For your employee engagement survey to be successful – by which I mean eliciting honest, constructive responses – it should be viewed as part of an ongoing dialogue. A dialogue in which your role as a business leader can not be underestimated.

If you’re using your employee surveys purely as a means to generate insight, to benchmark, to monitor… you’re missing a trick.

Running an employee survey isn’t the whole conversation, it’s just the opening line of an ongoing discussion.

Lynne Wright, CExO, Ferris Wheel PX Agency

Yes, employee surveys are a great way to generate data points from which insight can be drawn. And to benchmark and monitor engagement scores. But that is not their sole purpose.

The purpose of running an employee engagement survey should be to inform action. Not simply to generate insight.

By acting on the information your receive you are communicating with your employees and letting them know that you hear what they’re saying; you understand and accept their viewpoint; and you are willing to make changes that improve their employee experience.

As a result, your employees feel like they have a voice, that they can help to shape the way the business is run. They trust that they can be open and honest and that their views are respected.

It seems like common sense right? But there are many business leaders who are yet to realise the important role that they play in this dialogue.

Have a read of the following two examples and identify which side of the spectrum your responses to employee survey data are closest too.

Example #1

Business: “We want feedback from you about your experience of working with us.”

Employees: “Ok. Here’s what we’re willing to share.”

Business: “Thanks for sharing your views. We’re going to go away and discuss this.”

Board meeting: “The survey found problems A, B & C”
“Well, there nothing we can do about A and we’re not going to change C. Find a solution to B but it’s not a priority. Oh and give them X, everyone loves X.”


Business: “Employee survey time again. We want feedback from you about your experience of working with us.”

Employees: “Uh, this again. Ok. Here’s what we’re willing to share… AGAIN.”

Business: “Thanks, we’ll report back soon”

Silence.
Actions are either rejected or sit on a to do list


Business: “Employee survey time again. We want feedback from you about your experience of working with us.”

New employees: “Ok. Here’s what we’re willing to share.”

Long-time employees: “I’m not wasting my time on this any more.”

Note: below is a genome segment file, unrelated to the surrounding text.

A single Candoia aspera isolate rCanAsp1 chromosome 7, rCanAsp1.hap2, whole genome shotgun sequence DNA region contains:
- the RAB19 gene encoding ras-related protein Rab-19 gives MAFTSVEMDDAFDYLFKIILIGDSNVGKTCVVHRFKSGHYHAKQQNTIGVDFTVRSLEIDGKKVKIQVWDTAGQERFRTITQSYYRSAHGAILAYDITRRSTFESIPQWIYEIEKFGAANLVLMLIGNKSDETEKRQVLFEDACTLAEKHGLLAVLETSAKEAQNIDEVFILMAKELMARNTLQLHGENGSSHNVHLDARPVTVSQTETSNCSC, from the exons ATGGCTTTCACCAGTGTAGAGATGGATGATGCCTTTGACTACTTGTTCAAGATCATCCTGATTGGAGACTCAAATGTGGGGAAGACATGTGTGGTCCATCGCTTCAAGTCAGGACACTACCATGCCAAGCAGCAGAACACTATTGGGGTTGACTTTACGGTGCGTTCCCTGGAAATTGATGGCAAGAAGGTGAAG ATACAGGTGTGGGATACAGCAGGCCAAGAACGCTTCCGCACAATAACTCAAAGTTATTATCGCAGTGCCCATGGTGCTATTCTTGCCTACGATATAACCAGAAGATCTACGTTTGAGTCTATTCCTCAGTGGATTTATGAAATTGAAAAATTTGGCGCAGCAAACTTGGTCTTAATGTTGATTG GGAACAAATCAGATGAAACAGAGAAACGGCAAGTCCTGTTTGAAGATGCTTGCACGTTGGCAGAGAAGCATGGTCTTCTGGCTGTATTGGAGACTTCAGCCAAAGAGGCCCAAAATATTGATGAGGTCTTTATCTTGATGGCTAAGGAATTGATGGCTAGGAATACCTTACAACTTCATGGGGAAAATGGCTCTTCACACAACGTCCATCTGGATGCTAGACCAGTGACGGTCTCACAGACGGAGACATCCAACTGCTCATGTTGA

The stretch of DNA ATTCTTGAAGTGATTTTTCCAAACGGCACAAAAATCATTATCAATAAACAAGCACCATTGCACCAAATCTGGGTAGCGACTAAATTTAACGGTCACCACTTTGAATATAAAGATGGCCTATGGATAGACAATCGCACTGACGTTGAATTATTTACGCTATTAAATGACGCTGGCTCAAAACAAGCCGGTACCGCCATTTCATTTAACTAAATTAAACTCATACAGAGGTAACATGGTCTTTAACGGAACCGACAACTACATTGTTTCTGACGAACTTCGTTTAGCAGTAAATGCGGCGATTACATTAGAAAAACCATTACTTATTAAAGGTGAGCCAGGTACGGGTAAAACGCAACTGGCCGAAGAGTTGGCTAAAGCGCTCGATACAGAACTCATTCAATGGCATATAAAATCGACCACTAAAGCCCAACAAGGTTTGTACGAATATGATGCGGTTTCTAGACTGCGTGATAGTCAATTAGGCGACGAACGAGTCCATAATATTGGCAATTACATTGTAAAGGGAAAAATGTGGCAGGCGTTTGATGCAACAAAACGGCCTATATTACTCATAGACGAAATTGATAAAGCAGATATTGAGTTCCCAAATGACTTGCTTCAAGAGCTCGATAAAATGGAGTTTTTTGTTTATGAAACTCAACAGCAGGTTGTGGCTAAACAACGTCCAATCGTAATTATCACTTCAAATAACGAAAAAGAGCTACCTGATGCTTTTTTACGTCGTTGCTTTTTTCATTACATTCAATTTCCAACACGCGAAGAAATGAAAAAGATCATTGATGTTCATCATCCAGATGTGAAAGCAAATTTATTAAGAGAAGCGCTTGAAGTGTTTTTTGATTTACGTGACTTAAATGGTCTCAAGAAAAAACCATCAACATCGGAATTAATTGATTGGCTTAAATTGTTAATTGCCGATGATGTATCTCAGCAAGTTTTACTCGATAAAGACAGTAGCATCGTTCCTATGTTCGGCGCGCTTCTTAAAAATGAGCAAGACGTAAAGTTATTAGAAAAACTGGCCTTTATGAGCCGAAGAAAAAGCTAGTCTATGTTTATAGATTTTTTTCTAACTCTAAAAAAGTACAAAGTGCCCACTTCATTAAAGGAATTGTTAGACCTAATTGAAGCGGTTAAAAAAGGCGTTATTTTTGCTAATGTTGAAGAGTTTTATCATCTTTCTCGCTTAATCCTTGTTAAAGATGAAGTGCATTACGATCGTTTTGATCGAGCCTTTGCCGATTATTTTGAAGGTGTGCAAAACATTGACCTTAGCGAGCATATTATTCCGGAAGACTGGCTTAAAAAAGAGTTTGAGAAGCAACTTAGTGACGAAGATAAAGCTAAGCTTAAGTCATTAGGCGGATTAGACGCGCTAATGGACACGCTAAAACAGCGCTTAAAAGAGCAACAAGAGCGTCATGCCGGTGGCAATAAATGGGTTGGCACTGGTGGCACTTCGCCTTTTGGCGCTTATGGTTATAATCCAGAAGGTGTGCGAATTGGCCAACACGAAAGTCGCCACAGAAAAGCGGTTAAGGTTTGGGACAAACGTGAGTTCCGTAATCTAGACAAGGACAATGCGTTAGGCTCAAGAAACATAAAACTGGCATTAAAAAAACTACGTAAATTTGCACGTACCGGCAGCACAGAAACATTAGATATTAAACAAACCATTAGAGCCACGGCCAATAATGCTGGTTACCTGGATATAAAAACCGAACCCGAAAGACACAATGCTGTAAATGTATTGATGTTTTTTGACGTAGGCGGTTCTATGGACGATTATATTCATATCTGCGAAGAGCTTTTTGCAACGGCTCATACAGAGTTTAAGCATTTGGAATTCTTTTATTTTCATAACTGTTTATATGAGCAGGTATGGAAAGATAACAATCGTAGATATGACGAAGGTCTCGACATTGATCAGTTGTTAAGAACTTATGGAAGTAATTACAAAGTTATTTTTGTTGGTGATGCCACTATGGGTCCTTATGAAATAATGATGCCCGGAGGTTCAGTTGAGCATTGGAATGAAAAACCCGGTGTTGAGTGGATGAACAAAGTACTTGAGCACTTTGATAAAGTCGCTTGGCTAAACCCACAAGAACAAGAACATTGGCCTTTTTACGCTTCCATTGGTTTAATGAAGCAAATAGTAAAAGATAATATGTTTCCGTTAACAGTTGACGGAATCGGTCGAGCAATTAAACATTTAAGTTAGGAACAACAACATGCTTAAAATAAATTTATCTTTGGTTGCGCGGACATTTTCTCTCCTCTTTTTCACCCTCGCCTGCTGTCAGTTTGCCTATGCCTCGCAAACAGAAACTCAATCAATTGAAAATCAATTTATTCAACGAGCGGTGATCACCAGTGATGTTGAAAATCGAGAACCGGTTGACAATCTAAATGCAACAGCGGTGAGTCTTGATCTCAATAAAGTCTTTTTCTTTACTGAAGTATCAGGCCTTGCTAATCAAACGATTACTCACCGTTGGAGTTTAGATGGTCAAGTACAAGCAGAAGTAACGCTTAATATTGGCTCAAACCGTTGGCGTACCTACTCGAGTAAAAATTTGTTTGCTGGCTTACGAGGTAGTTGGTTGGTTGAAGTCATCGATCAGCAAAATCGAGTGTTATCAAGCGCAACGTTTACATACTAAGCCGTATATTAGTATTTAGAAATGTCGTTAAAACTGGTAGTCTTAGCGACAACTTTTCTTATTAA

Example #2

Business: “We want feedback from you about your experience of working with us.”

Employees: “Ok. Here’s what we’re willing to share.”

Business: “Wow, we didn’t know that. Thanks for sharing your views. We’re going to make A, B & C changes as a result.”


Business: “We’ve made some changes in light of what you told us last time and we think things are pretty good, but we thought that before! So, do you mind if we ask about your experience again?”

Employees: “Well, change A was an improvement. Change B seems ok so far. But we’re not happy with change C. It didn’t really address the problem. Oh, and we’re also willing to tell you about problem D now.”

Business: “Sorry to hear we missed the mark on change C, we’ll go back to the drawing board. Thanks for letting us know about problem D we’ll change that.”


Business: “How’s things now?”

Employees: “Change D seems to be improving things. Thanks. About change C though, we think X might help. Oh, and now we know you’re taking our feedback seriously, here’s a few more things we want to say […]”

Business: “Thanks for telling us. We hear you and will continue to make changes addressing the things you share with us.”

How are you responding to your employee engagement survey results?

As these examples show, the way businesses respond to the insight they receive can change not just employee satisfaction and experience, but also survey response rates.

Clearly I’ve documented two extreme examples for effect, but it got me wondering… as a business how do you respond to the insight you get from your employee engagement surveys? Let me know in the comments below.

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